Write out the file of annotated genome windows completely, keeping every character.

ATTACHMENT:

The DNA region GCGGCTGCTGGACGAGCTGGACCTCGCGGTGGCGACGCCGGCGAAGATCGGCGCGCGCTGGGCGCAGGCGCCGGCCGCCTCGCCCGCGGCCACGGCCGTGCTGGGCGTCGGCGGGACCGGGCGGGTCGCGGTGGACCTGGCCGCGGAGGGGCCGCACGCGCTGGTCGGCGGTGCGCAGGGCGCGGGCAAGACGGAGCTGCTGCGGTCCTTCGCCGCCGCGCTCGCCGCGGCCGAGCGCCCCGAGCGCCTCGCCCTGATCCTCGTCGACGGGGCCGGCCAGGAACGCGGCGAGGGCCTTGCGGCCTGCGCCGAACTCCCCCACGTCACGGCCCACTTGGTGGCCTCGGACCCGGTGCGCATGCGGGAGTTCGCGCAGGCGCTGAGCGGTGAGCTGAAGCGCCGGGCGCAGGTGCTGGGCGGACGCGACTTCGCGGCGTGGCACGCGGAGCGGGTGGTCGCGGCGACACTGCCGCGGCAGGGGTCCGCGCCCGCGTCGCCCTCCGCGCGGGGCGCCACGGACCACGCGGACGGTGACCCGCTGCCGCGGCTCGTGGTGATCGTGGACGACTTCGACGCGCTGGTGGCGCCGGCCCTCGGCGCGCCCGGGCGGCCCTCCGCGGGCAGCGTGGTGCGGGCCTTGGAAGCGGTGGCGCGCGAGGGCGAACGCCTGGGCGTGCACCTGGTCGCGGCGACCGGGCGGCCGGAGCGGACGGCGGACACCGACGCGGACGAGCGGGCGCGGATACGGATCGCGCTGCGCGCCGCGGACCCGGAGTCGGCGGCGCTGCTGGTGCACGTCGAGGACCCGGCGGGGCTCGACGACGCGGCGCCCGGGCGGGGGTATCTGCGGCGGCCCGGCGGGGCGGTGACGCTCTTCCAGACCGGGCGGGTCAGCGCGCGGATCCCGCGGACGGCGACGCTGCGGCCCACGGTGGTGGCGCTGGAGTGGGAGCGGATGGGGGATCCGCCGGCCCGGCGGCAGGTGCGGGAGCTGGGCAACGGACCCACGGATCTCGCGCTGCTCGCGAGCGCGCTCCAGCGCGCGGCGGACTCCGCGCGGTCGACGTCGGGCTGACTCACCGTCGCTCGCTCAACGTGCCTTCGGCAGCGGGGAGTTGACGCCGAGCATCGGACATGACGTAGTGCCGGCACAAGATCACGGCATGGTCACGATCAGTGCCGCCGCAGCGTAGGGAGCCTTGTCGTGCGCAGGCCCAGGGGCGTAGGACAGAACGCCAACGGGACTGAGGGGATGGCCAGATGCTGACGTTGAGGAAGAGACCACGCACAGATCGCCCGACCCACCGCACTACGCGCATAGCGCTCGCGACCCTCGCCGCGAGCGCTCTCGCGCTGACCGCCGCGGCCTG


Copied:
The DNA region GCGGCTGCTGGACGAGCTGGACCTCGCGGTGGCGACGCCGGCGAAGATCGGCGCGCGCTGGGCGCAGGCGCCGGCCGCCTCGCCCGCGGCCACGGCCGTGCTGGGCGTCGGCGGGACCGGGCGGGTCGCGGTGGACCTGGCCGCGGAGGGGCCGCACGCGCTGGTCGGCGGTGCGCAGGGCGCGGGCAAGACGGAGCTGCTGCGGTCCTTCGCCGCCGCGCTCGCCGCGGCCGAGCGCCCCGAGCGCCTCGCCCTGATCCTCGTCGACGGGGCCGGCCAGGAACGCGGCGAGGGCCTTGCGGCCTGCGCCGAACTCCCCCACGTCACGGCCCACTTGGTGGCCTCGGACCCGGTGCGCATGCGGGAGTTCGCGCAGGCGCTGAGCGGTGAGCTGAAGCGCCGGGCGCAGGTGCTGGGCGGACGCGACTTCGCGGCGTGGCACGCGGAGCGGGTGGTCGCGGCGACACTGCCGCGGCAGGGGTCCGCGCCCGCGTCGCCCTCCGCGCGGGGCGCCACGGACCACGCGGACGGTGACCCGCTGCCGCGGCTCGTGGTGATCGTGGACGACTTCGACGCGCTGGTGGCGCCGGCCCTCGGCGCGCCCGGGCGGCCCTCCGCGGGCAGCGTGGTGCGGGCCTTGGAAGCGGTGGCGCGCGAGGGCGAACGCCTGGGCGTGCACCTGGTCGCGGCGACCGGGCGGCCGGAGCGGACGGCGGACACCGACGCGGACGAGCGGGCGCGGATACGGATCGCGCTGCGCGCCGCGGACCCGGAGTCGGCGGCGCTGCTGGTGCACGTCGAGGACCCGGCGGGGCTCGACGACGCGGCGCCCGGGCGGGGGTATCTGCGGCGGCCCGGCGGGGCGGTGACGCTCTTCCAGACCGGGCGGGTCAGCGCGCGGATCCCGCGGACGGCGACGCTGCGGCCCACGGTGGTGGCGCTGGAGTGGGAGCGGATGGGGGATCCGCCGGCCCGGCGGCAGGTGCGGGAGCTGGGCAACGGACCCACGGATCTCGCGCTGCTCGCGAGCGCGCTCCAGCGCGCGGCGGACTCCGCGCGGTCGACGTCGGGCTGACTCACCGTCGCTCGCTCAACGTGCCTTCGGCAGCGGGGAGTTGACGCCGAGCATCGGACATGACGTAGTGCCGGCACAAGATCACGGCATGGTCACGATCAGTGCCGCCGCAGCGTAGGGAGCCTTGTCGTGCGCAGGCCCAGGGGCGTAGGACAGAACGCCAACGGGACTGAGGGGATGGCCAGATGCTGACGTTGAGGAAGAGACCACGCACAGATCGCCCGACCCACCGCACTACGCGCATAGCGCTCGCGACCCTCGCCGCGAGCGCTCTCGCGCTGACCGCCGCGGCCTG